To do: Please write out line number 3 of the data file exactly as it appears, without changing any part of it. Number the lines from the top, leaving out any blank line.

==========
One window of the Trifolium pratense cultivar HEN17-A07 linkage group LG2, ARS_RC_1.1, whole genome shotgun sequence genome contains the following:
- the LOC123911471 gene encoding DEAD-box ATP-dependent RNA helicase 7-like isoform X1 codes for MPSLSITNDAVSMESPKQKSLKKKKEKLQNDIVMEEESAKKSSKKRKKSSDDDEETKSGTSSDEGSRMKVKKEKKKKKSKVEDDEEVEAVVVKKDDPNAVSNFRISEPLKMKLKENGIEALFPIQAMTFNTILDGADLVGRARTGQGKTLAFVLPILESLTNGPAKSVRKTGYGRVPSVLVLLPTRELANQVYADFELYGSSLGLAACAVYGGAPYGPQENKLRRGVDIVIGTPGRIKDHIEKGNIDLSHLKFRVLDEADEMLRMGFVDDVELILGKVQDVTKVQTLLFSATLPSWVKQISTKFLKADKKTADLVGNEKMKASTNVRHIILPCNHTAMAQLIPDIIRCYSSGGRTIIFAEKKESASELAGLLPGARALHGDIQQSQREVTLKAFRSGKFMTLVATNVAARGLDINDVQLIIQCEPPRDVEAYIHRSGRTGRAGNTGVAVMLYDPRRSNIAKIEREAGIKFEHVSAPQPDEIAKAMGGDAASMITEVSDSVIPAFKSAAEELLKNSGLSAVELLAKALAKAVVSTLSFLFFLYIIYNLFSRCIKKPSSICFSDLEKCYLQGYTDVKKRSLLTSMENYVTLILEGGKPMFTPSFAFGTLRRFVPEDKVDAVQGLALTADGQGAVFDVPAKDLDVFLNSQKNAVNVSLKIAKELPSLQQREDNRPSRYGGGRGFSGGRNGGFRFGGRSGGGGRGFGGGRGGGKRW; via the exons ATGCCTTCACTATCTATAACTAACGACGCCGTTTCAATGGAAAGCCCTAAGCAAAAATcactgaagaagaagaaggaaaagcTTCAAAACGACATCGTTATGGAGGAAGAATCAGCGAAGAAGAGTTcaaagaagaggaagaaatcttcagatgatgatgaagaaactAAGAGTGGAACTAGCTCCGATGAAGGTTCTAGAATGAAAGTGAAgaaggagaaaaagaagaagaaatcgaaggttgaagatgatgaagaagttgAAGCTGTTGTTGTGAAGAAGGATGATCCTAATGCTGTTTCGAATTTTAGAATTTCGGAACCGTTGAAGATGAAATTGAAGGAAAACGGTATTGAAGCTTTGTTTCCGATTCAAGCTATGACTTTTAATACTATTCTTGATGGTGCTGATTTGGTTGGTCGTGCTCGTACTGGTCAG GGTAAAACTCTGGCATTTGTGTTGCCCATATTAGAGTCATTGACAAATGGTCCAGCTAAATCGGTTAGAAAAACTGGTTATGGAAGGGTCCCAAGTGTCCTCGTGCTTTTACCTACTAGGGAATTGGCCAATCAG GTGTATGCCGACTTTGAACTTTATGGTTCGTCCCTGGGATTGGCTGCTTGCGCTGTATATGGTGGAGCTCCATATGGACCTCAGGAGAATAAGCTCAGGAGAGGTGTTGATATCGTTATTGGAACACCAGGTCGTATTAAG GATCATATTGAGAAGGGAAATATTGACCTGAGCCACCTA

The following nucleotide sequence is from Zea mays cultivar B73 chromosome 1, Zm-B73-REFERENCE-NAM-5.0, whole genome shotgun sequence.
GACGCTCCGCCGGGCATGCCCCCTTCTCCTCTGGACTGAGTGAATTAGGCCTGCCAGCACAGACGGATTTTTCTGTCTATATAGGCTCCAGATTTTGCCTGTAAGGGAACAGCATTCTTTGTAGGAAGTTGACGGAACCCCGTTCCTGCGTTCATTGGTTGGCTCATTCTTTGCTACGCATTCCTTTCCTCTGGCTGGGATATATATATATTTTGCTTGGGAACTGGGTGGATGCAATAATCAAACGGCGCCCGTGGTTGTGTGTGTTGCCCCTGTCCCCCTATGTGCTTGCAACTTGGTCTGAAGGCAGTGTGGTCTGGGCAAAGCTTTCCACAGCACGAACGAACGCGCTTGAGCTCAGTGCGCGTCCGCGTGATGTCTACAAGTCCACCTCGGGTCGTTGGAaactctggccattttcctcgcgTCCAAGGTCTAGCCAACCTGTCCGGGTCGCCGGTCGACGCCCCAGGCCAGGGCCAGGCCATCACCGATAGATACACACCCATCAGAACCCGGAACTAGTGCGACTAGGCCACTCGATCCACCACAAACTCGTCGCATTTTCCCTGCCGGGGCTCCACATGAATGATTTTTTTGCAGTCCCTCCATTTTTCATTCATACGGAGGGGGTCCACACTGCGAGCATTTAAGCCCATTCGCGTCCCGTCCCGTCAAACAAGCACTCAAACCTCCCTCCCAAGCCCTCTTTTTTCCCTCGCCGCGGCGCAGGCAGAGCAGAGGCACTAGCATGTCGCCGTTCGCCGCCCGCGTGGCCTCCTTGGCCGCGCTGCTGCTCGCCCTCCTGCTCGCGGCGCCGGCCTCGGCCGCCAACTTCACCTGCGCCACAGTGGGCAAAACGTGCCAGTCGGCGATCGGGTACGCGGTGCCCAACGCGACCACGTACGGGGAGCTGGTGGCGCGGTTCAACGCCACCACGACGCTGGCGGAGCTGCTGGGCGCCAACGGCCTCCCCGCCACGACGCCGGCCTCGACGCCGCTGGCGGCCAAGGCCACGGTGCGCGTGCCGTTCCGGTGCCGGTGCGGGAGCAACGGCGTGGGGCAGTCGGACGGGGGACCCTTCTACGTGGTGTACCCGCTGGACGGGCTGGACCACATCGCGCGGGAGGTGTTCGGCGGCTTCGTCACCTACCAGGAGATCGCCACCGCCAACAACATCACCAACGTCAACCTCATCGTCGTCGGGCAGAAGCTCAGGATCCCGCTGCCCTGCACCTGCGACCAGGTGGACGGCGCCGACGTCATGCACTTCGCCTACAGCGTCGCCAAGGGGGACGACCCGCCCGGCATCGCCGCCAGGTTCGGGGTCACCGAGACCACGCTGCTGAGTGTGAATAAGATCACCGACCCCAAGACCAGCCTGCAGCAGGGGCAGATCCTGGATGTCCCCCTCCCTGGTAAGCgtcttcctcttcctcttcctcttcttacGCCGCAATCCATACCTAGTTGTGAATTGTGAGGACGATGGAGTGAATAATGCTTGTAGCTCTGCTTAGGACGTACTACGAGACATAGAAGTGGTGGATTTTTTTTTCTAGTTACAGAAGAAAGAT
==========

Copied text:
The following nucleotide sequence is from Zea mays cultivar B73 chromosome 1, Zm-B73-REFERENCE-NAM-5.0, whole genome shotgun sequence.